'Honey Badger' in rehab following LSU dismissal

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'Honey Badger' in rehab following LSU dismissal

From Comcast SportsNetNEW ORLEANS (AP) -- Former LSU star Tyrann Mathieu has entered a drug rehabilitation program in Houston since being dismissed from the Tigers, according to a television report.
Fox 8 reports that Mathieu's adoptive father, Tryone Mathieu, says that the 20-year-old star cornerback and punt returner known as the "Honey Badger" has been at the Right Step recovery center and is being counseled by former NBA player John Lucas.
Tyrone Mathieu says his son is committed to restoring his health and won't play football until he is confident that his rehab is complete. That may rule out the possibility of Mathieu transferring to a school at the FCS level and playing this season, after which he would be eligible for the NFL draft.
No one from Mathieu's family appeared on camera in the New Orleans television report. Lucas has not returned a phone message left by The Associated Press.
LSU has said that about 20 college football programs have asked for permission to speak with Mathieu about transferring. Mathieu has visited McNeese State in Lake Charles, La., where classes began Wednesday.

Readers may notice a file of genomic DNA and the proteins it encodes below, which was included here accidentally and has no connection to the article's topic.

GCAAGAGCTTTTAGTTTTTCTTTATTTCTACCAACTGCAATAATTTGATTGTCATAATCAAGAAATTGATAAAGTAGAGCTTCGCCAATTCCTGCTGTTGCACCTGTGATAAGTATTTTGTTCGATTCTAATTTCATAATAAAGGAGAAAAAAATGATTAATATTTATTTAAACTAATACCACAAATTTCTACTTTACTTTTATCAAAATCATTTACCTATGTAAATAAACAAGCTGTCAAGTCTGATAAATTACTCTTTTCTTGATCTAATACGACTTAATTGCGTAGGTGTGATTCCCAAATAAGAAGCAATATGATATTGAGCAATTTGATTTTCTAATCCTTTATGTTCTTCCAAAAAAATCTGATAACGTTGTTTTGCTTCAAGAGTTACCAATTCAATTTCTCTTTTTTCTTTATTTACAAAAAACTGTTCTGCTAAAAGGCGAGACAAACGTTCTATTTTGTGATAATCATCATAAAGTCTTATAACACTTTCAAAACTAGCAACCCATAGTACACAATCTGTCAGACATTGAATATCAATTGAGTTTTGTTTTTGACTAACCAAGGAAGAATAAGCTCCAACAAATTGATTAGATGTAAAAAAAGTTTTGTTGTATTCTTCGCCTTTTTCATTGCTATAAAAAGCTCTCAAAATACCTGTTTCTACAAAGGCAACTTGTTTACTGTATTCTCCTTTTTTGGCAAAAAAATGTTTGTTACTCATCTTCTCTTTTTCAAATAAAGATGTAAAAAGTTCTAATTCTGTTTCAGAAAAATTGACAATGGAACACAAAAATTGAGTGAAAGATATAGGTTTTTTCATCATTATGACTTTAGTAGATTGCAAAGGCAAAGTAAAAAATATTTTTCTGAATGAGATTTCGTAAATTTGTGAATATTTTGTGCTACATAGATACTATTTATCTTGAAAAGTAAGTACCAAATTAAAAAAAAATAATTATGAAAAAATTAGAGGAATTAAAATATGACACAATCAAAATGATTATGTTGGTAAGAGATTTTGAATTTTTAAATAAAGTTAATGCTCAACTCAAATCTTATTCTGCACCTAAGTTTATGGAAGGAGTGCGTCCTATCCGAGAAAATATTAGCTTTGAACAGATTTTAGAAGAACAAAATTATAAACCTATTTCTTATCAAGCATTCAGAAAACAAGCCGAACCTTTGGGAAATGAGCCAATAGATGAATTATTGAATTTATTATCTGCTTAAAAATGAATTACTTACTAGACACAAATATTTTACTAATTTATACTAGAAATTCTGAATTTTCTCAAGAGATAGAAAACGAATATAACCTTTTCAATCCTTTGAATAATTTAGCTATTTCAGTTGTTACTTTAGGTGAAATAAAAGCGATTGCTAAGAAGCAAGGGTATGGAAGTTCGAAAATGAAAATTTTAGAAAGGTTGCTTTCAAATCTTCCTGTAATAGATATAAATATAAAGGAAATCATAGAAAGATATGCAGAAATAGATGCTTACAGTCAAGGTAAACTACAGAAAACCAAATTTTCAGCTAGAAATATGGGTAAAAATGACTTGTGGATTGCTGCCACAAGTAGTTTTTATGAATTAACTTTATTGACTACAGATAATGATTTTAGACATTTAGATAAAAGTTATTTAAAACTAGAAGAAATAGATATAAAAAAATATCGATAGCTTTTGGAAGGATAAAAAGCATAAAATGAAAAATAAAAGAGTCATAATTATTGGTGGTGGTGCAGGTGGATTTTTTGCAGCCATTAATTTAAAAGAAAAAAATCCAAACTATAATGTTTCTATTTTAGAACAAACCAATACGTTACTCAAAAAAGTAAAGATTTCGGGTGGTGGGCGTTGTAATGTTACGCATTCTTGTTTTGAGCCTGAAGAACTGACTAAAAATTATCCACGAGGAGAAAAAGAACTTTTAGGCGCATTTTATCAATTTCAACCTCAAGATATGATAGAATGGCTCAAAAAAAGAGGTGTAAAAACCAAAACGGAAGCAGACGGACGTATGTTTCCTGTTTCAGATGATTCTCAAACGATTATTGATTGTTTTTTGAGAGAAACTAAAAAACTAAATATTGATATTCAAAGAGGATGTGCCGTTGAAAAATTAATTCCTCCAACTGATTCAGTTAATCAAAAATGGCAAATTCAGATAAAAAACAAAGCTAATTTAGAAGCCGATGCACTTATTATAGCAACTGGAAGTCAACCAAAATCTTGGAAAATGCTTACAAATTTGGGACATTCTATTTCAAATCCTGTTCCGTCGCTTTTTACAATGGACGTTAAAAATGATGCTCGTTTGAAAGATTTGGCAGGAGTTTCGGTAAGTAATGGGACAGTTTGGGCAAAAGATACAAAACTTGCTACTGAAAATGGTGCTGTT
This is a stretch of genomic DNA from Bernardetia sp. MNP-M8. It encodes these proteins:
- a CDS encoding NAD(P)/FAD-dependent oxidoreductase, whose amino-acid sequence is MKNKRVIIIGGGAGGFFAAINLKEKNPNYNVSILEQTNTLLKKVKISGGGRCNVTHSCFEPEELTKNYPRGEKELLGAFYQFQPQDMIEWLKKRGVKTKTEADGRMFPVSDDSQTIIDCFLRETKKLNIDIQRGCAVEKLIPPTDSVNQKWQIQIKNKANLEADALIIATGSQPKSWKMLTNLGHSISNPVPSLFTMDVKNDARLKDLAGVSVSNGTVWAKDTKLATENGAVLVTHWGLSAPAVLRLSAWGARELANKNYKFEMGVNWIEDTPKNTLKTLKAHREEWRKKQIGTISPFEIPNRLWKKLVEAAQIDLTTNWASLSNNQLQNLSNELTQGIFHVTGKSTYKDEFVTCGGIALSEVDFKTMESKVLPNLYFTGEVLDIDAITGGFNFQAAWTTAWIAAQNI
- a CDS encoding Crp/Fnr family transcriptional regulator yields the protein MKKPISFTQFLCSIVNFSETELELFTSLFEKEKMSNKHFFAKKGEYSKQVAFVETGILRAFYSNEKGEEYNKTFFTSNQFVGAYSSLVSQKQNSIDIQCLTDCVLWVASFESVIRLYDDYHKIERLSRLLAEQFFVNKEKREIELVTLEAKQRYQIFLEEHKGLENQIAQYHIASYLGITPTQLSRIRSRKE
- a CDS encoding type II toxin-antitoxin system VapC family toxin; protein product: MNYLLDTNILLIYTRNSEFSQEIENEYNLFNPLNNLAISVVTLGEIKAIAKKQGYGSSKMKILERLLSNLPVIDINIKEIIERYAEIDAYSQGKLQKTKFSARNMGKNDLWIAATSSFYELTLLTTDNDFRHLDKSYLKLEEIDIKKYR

Nicholls State in Thibodaux, La., also has been granted permission to speak with Mathieu but has not met with him yet. Classes at Nicholls begin Aug. 22.
It remains unclear what Mathieu's future may hold if he sits out this season entirely. LSU coach Les Miles has declined to close the door entirely on the possibility, however remote, that Mathieu could play for LSU again in 2013. Miles said last Friday, when he announced Mathieu's dismissal, it would make more sense for Mathieu to transfer. Since then, he has said he can only guarantee Mathieu won't be playing for LSU in 2012 and declined to speculate beyond that.
Miles and LSU officials have also said that they've offered Mathieu whatever help he needs to transfer.
The only public statements Mathieu has made since his dismissal consist of a few posts on the social network website Twitter, where he has also changed his avatar from a photo of himself in an LSU uniform to a motto displayed in white letters on a black background, reading: "Be yourself. There is something that you can do better than any other. Listen to the inward voice and bravely obey that."
One of his recent posted messages says: "Patience.... Sometimes you have to stop doing what is easy and begin to do the things that are hard."
Mathieu emerged as one of college football's biggest stars in 2011, his sophomore season, and was a Heisman Trophy finalist.
He also won the Bednarik Award as national defensive player of the year last season. He scored four touchdowns -- two on punt returns and two on fumble returns -- intercepted two passes, caused six fumbles and recovered four.
He was expected to play a leading role in LSU's effort to return to a second consecutive national title game.
Last season, LSU's only defeat was a 21-0 loss to Alabama in the BCS championship game.